One of the most important things that we can do is exactly what we’ve always been doing – make reading a pleasurable pastime! In our work we do all we can to demonstrate that reading is an enjoyable thing to do, but beyond that we should also do all that we can to ensure that reading is not seen as an elitist pastime. Where possible, have your characters reading or engaging with books just because they want to. Keep on using your social media accounts to engage with your readers, and discuss other books. Authors have an essential part to play in engaging with their readers and supporting a national drive towards a wholly positive attitude towards reading – and that we’re already doing! I have seen first hand the difference an author visit can make to the reading habits and enjoyment levels of children and, in the light of this report, that is something that schools can not afford to disregard.

Use the report, draw on it and refer to it – write about it, share it and quote it. Show yourselves and others reading for pleasure, and push up the “cool” factor (and yes, I realise that just saying that makes me uncool). Encourage people to show others what they are reading and we’ll keep it trending. Talk about the wider benefits of reading, and make sure that the schools that you are visiting are aware of the report and its findings.

A very important point for authors is that the study has confirmed that children’s literature can be successfully used as a model for analysing everyday emotional processes, and it can support emotional development. This in turn demonstrates that reading for pleasure is an important way of combating issues such as social isolation, teenage depression, negative self-image and social and educational disengagement. In short, reading for pleasure can make an isolated and depressed young person feel better about who they are, and can make them more confident about the importance of the place that they occupy in the world.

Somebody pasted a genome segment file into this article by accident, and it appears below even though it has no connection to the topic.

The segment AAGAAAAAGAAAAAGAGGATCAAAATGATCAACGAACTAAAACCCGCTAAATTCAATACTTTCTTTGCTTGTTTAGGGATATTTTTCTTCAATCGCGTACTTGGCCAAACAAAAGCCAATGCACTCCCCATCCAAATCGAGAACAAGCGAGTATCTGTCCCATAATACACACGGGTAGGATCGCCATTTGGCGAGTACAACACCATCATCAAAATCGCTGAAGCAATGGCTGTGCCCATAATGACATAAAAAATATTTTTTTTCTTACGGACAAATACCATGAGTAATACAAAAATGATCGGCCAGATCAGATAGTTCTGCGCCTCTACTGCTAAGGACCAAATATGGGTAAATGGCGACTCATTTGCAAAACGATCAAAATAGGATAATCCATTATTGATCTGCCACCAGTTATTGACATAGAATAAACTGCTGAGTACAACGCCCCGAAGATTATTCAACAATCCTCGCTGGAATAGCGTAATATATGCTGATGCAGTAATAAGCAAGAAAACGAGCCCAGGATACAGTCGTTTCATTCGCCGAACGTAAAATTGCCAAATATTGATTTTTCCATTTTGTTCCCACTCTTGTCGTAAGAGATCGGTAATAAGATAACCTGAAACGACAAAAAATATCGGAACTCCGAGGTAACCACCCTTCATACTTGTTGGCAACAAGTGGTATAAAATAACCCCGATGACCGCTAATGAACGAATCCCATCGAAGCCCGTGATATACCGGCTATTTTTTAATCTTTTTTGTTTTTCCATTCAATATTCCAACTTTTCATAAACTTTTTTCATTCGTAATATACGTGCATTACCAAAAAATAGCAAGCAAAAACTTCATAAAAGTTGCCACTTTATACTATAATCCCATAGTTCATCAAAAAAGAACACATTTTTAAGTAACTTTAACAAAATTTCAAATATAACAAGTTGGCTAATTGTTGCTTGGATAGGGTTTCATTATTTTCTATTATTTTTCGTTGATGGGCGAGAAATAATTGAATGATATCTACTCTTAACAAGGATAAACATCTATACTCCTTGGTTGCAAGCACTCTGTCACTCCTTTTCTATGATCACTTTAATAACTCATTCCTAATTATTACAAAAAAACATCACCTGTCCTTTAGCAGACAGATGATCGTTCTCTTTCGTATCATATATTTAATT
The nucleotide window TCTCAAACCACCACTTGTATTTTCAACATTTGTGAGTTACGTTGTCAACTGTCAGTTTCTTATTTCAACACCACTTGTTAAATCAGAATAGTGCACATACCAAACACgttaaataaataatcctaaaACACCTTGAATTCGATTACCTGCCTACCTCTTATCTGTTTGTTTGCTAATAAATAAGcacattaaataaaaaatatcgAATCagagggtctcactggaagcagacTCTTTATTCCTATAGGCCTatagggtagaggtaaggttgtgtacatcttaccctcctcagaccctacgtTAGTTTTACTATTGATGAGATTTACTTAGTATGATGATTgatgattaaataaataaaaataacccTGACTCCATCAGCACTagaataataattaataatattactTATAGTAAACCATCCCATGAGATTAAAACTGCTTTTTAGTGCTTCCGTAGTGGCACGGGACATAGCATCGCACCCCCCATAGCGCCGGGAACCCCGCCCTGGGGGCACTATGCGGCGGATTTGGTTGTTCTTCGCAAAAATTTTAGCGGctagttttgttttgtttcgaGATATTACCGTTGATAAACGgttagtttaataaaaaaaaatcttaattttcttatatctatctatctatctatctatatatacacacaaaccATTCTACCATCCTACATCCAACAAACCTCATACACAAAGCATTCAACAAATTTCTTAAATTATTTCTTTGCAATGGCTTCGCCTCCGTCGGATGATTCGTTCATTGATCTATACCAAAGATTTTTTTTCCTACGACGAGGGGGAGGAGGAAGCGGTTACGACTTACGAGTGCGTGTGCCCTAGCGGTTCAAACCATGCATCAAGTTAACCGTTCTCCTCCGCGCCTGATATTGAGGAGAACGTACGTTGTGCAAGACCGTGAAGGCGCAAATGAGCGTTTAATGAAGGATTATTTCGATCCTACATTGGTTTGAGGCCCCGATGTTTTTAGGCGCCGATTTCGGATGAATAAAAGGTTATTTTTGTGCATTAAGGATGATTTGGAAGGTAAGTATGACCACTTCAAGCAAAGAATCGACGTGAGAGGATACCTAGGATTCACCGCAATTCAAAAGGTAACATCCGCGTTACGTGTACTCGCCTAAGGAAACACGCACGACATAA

For writers this gives us an even greater reason to tackle difficult or sensitive subject areas in our work. Not in a preachy or medicinal way, but in a way that normalises all walks of life and shows young readers that they are not alone. It is essential that young readers have the broad range of fiction that they need to enable them to develop a greater sense of belonging, and to enhance their empathetic skills. We owe it to our readers to be brave in our writing, so that we can help them to be even braver in their lives.

We all need to be part of the discussion about reading for pleasure. We can show that every single one of us, from all ages and all sectors of society, have something personal to gain from reading for pleasure that goes far beyond the pages of a great book.